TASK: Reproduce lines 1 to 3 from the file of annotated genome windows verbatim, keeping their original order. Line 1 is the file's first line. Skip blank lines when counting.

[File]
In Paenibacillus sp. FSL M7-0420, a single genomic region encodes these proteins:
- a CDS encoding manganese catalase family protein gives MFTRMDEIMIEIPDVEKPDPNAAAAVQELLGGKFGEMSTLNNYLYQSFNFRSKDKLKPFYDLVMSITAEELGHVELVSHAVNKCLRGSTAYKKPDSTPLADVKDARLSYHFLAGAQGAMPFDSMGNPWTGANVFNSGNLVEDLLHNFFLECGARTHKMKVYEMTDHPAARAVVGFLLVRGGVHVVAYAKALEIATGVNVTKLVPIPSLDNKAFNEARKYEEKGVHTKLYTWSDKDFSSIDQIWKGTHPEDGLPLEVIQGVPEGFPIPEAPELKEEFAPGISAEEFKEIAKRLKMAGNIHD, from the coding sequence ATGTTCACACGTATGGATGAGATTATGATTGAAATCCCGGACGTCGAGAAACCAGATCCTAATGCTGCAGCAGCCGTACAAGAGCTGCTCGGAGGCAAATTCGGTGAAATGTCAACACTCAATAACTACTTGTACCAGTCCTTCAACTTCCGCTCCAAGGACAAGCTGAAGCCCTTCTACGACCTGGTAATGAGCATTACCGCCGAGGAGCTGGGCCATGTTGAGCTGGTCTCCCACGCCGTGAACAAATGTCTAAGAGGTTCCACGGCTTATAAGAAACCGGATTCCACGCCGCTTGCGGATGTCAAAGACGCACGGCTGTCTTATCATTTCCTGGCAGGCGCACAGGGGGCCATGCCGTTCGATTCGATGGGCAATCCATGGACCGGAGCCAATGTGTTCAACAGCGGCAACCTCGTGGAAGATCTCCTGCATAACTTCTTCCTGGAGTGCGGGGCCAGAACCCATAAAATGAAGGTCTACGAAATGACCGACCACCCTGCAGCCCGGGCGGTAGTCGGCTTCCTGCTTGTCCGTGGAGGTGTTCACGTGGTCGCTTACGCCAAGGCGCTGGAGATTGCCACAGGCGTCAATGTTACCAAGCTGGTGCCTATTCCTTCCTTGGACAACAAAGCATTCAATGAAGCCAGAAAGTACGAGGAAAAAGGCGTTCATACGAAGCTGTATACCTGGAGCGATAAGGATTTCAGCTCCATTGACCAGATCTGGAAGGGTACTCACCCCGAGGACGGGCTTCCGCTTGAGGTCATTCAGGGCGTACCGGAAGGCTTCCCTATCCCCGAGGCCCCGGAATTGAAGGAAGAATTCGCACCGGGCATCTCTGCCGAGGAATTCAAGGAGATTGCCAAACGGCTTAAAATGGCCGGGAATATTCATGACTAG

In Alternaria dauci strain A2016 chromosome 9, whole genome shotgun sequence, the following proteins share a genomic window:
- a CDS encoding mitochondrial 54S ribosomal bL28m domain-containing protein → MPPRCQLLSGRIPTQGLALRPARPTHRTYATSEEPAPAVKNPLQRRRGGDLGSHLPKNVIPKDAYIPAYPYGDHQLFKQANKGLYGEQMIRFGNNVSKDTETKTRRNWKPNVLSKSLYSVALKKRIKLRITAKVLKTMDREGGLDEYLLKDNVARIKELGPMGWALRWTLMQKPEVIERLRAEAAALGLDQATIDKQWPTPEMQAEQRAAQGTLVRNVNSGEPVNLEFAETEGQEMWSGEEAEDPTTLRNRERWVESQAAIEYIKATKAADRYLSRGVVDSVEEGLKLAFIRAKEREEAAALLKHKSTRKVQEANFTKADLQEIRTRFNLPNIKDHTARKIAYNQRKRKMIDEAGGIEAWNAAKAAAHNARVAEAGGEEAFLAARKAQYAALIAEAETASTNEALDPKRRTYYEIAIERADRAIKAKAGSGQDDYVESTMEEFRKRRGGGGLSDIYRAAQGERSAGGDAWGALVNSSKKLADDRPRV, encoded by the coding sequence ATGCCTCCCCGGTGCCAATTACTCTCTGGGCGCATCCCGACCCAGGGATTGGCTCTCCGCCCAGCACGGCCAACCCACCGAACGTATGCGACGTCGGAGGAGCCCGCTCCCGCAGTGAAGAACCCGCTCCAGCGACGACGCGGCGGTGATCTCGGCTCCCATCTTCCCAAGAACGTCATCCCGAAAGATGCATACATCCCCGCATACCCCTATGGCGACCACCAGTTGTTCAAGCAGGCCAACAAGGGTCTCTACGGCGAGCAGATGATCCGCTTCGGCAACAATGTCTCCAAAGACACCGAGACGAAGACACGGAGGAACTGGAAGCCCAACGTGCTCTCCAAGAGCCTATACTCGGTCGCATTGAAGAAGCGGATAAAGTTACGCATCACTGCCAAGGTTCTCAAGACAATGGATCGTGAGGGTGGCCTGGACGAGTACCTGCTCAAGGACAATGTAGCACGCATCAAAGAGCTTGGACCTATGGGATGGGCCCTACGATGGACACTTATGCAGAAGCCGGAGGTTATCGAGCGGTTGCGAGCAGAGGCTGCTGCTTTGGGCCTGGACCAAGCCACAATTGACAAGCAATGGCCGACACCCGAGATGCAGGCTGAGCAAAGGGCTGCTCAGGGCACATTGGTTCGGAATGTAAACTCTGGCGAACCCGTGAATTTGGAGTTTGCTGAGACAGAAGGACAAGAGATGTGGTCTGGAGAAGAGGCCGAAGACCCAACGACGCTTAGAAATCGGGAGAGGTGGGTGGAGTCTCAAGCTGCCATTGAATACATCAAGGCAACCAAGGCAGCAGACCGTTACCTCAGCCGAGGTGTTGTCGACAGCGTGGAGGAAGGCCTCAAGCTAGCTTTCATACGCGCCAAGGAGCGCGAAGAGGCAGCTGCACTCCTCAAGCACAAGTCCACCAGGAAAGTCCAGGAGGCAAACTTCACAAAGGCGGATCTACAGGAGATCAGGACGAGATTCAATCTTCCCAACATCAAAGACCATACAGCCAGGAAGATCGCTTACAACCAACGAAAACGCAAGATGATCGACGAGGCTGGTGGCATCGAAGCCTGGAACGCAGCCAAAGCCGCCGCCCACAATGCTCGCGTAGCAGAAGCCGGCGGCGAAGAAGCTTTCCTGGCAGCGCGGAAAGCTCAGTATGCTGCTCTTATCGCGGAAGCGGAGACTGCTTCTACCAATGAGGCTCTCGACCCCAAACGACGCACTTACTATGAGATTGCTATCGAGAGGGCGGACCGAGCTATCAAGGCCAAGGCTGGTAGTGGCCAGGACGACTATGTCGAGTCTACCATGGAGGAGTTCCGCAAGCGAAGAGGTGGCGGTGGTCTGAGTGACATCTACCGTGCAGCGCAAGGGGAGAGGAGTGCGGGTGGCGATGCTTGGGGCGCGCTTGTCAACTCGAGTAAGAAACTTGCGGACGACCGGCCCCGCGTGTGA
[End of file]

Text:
In Paenibacillus sp. FSL M7-0420, a single genomic region encodes these proteins:
- a CDS encoding manganese catalase family protein gives MFTRMDEIMIEIPDVEKPDPNAAAAVQELLGGKFGEMSTLNNYLYQSFNFRSKDKLKPFYDLVMSITAEELGHVELVSHAVNKCLRGSTAYKKPDSTPLADVKDARLSYHFLAGAQGAMPFDSMGNPWTGANVFNSGNLVEDLLHNFFLECGARTHKMKVYEMTDHPAARAVVGFLLVRGGVHVVAYAKALEIATGVNVTKLVPIPSLDNKAFNEARKYEEKGVHTKLYTWSDKDFSSIDQIWKGTHPEDGLPLEVIQGVPEGFPIPEAPELKEEFAPGISAEEFKEIAKRLKMAGNIHD, from the coding sequence ATGTTCACACGTATGGATGAGATTATGATTGAAATCCCGGACGTCGAGAAACCAGATCCTAATGCTGCAGCAGCCGTACAAGAGCTGCTCGGAGGCAAATTCGGTGAAATGTCAACACTCAATAACTACTTGTACCAGTCCTTCAACTTCCGCTCCAAGGACAAGCTGAAGCCCTTCTACGACCTGGTAATGAGCATTACCGCCGAGGAGCTGGGCCATGTTGAGCTGGTCTCCCACGCCGTGAACAAATGTCTAAGAGGTTCCACGGCTTATAAGAAACCGGATTCCACGCCGCTTGCGGATGTCAAAGACGCACGGCTGTCTTATCATTTCCTGGCAGGCGCACAGGGGGCCATGCCGTTCGATTCGATGGGCAATCCATGGACCGGAGCCAATGTGTTCAACAGCGGCAACCTCGTGGAAGATCTCCTGCATAACTTCTTCCTGGAGTGCGGGGCCAGAACCCATAAAATGAAGGTCTACGAAATGACCGACCACCCTGCAGCCCGGGCGGTAGTCGGCTTCCTGCTTGTCCGTGGAGGTGTTCACGTGGTCGCTTACGCCAAGGCGCTGGAGATTGCCACAGGCGTCAATGTTACCAAGCTGGTGCCTATTCCTTCCTTGGACAACAAAGCATTCAATGAAGCCAGAAAGTACGAGGAAAAAGGCGTTCATACGAAGCTGTATACCTGGAGCGATAAGGATTTCAGCTCCATTGACCAGATCTGGAAGGGTACTCACCCCGAGGACGGGCTTCCGCTTGAGGTCATTCAGGGCGTACCGGAAGGCTTCCCTATCCCCGAGGCCCCGGAATTGAAGGAAGAATTCGCACCGGGCATCTCTGCCGAGGAATTCAAGGAGATTGCCAAACGGCTTAAAATGGCCGGGAATATTCATGACTAG

In Alternaria dauci strain A2016 chromosome 9, whole genome shotgun sequence, the following proteins share a genomic window: